BEIJING—For the first time in more than five decades, commercial airliners on Saturday flew nonstop across the tense Taiwan Strait, uniting families for the most important holiday in the Chinese-speaking world.
The direct flights, which will take place for the next three weeks, marked an unusual respite in tensions between China and Taiwan.
Bright red Lunar New Year banners festooned airports, and dancers gave passengers a festive send-off on the first flights, which left simultaneously at 8 a.m. (7 p.m. EST Friday) from Beijing and Guangzhou on the mainland and from Taipei, Taiwan's capital. China's state television offered live coverage.
A China Southern Airlines Boeing 777 that left Guangzhou touched down in Taipei later in the morning, becoming the first Chinese commercial airliner to land on Taiwan since 1949.
Over the next three weeks, 12 mainland and Taiwanese airlines will offer a total of 48 round-trip direct flights across the Strait. Once the holiday ends, the nonstop flights will halt.
The roughly 1 million Taiwanese living on the mainland, as well as those on the island, embraced the flights with the hope that they may become permanent one day.
"The great majority of people—80 percent—consider this a good development," said Chao Chien-min, a professor at National Chengchi University in Taipei, speaking of recent opinion surveys. "It's a good breakthrough in the very icy relations."
A Taiwanese businessman based in Beijing, Wu Hsi-yang, said he was eager to take a nonstop flight rather than making a perfunctory stopover in the former British colonies of Hong Kong or Macao, far to the south, prolonging the trip by many hours.
"Normally, it takes about 12 hours for each trip to go back to Taipei," he said.
The nonstop flights still must travel far to the south through Hong Kong airspace before turning northeast to Taiwan. But the Beijing-Taipei flight will take only a little over four hours.
China's turn toward free markets has drawn thousands of Taiwanese businesses to the mainland to build and run factories. Trade rose 34 percent last year to more than $70 billion.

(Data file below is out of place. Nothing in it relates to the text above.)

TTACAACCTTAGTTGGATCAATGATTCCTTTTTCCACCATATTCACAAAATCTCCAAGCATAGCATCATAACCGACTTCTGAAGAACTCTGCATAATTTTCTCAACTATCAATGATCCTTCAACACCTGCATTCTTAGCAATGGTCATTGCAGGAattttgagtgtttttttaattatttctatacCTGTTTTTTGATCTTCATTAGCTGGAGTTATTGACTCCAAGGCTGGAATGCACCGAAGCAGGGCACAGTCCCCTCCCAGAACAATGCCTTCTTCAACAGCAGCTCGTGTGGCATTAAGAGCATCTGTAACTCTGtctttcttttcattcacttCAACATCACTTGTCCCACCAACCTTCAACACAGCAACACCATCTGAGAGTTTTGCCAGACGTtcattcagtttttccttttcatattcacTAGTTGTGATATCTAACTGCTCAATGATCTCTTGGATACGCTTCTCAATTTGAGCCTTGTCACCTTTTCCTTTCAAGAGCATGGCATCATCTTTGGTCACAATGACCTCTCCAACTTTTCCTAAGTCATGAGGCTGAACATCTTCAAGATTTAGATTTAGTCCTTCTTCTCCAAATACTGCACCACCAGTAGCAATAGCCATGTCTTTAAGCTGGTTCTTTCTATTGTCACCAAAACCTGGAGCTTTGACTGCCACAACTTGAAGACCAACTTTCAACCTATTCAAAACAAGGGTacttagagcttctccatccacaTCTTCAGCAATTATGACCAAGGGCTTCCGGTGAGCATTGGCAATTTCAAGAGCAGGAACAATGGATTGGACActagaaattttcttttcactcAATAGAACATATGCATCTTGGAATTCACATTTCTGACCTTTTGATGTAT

It's to permit Taiwanese business owners and managers who work in China to return home for the holiday that the direct flights were agreed on Jan. 15.
Yet amid the economic integration, China is agitated by Taiwan's vocal claims to de facto sovereignty. Taiwan, now a democracy, has been ruled separately from the mainland for decades, first as a Japanese colony and later as the refuge of the losing Nationalist forces after the Chinese civil war in 1949.
China claims Taiwan as a part of its territory and says it may use military force to reunify with the island.
A spokesman for the Taiwan Affairs Council in Beijing, Li Weiyi, said this week that relations across the strait were "grim" and that a "grave threat" loomed.
Tensions may well explode this spring. In March, China's legislature, the National People's Congress, is set to approve an "anti-secession" law that would make it a crime for anyone to advocate breaking away from the motherland.
Taiwan views the proposal as a legal artifice for military action. In response, it's preparing an "anti-annexation" law that would hinder any forcible reunification, said Xu Bodong, the director of the Taiwan Institute at Beijing Union University. He said Beijing would see approval of such a law by Taiwan President Chen Shui-bian's government as an unacceptable move toward independence.
"It's like two trucks moving toward a head-on collision," Xu said.
Chen's government in Taipei acceded to the nonstop holiday flights partly to temper international pressure on the island to lessen conflict with China.
"Given the current tense—even hostile—situation, the president wants to give the impression to people in Taiwan and outside Taiwan that he is capable of handling cross-strait relations in peace," said Chao, the Taiwanese academic.
Chen this week designated a new premier, Kaohsiung Mayor Frank Hsieh, who is widely viewed as a pragmatist. Hsieh immediately said he would backpedal on a policy to change the island's official title in schools and state companies from the Republic of China to Taiwan. China views any name change as a move toward independence.
(c) 2005, Knight Ridder/Tribune Information Services.
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